Sunday, December 15, 2019

And The War For Control Over The CPC Begins

With Andrew Scheer announcing his resignation as CPC party leader this week, the war for control over the party begins in earnest.  Make no mistake, this is not a fight between individual candidates espousing different visions for the party.  This is about the factions within the party trying to gain (or maintain) control.

In particular, the Social Conservatives (SoCons) have their eye on "the big prize" - reinforcing the base of control and power that they asserted when they pushed Andrew Scheer up the middle as their second choice behind Brad Trost.  You would think that a group whose beliefs and policies have cost conservatives elections - even in Fortress Alberta - would find themselves on the outside by now.  But, we have to remember that this isn't how SoCons operate - they operate from a well of deep, uncompromising belief that they have the solution, and they are willing to spend a very long time organizing to achieve that goal.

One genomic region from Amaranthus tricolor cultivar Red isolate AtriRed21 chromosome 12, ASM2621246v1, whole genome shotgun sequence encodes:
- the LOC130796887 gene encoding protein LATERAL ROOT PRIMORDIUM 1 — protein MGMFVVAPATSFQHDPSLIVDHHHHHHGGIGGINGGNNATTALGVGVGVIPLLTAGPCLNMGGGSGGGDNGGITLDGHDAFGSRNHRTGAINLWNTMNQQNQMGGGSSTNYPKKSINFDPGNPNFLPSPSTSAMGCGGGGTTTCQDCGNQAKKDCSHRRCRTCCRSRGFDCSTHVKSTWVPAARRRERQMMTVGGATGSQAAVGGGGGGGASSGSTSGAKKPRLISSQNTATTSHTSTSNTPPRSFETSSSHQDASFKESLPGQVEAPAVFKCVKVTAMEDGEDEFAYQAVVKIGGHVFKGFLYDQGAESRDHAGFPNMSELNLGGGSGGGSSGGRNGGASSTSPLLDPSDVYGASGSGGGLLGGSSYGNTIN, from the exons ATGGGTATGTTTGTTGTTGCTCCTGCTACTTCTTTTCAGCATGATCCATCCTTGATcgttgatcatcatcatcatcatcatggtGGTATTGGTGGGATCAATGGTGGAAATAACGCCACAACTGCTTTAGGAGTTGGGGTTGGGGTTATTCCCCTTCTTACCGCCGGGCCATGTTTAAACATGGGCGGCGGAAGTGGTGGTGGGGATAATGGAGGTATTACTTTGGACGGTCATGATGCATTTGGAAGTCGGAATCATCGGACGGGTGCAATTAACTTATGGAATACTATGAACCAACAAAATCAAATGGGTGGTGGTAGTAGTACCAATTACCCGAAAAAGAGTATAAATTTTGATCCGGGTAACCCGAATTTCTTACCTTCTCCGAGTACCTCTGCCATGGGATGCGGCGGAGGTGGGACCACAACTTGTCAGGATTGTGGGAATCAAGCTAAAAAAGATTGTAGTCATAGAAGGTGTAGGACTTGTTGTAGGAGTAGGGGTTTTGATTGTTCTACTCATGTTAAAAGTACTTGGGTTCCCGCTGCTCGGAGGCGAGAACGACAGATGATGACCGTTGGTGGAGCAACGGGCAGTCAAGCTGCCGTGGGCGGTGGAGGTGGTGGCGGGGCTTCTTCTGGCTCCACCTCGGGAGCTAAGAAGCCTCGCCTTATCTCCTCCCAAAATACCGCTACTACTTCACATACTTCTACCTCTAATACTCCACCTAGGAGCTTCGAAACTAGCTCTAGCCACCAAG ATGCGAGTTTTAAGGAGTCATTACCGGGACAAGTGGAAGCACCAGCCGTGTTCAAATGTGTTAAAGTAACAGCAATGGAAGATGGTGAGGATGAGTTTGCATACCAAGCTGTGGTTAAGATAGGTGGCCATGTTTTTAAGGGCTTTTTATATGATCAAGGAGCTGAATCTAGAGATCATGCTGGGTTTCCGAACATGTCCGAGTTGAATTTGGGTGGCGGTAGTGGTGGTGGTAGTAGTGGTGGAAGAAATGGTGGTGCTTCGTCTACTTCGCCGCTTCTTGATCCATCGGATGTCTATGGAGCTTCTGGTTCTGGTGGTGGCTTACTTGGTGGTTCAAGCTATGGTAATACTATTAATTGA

The first volley in that war was published in the National Post yesterday.  Titled "How Social Conservatism Done Right Can Actually Help The Tories Win Again", it is an intriguing view into some of the key mistakes that SoCons have been making for years.  Let's take a closer look.

Monday, December 02, 2019

Fraser Institute Claims That Alberta Public Sector Employees Are Overpaid

The Fraser Institute is notorious for pushing a hard right, neo-liberal, approach to economic and fiscal policy.  In my experience, their methods are at best sloppy analysis and at worst outright twisting to push a particular policy agenda.

This past week they have published a battery of "reports" that they claim show the public sector workers are being paid considerably more than their peers in the private sector.  They have produced these reports for Alberta, Ontario, and British Columbia (so far). Presumably, this is because once you have set up the analysis for one province, it's pretty much boilerplate to apply it to other provinces with similar datasets available.

For the sake of simplicity, I will focus my commentary on the Alberta version of this report.

The Cass Review and the WPATH SOC

The Cass Review draws some astonishing conclusions about the WPATH Standards of Care (SOC) . More or less, the basic upshot of the Cass Rev...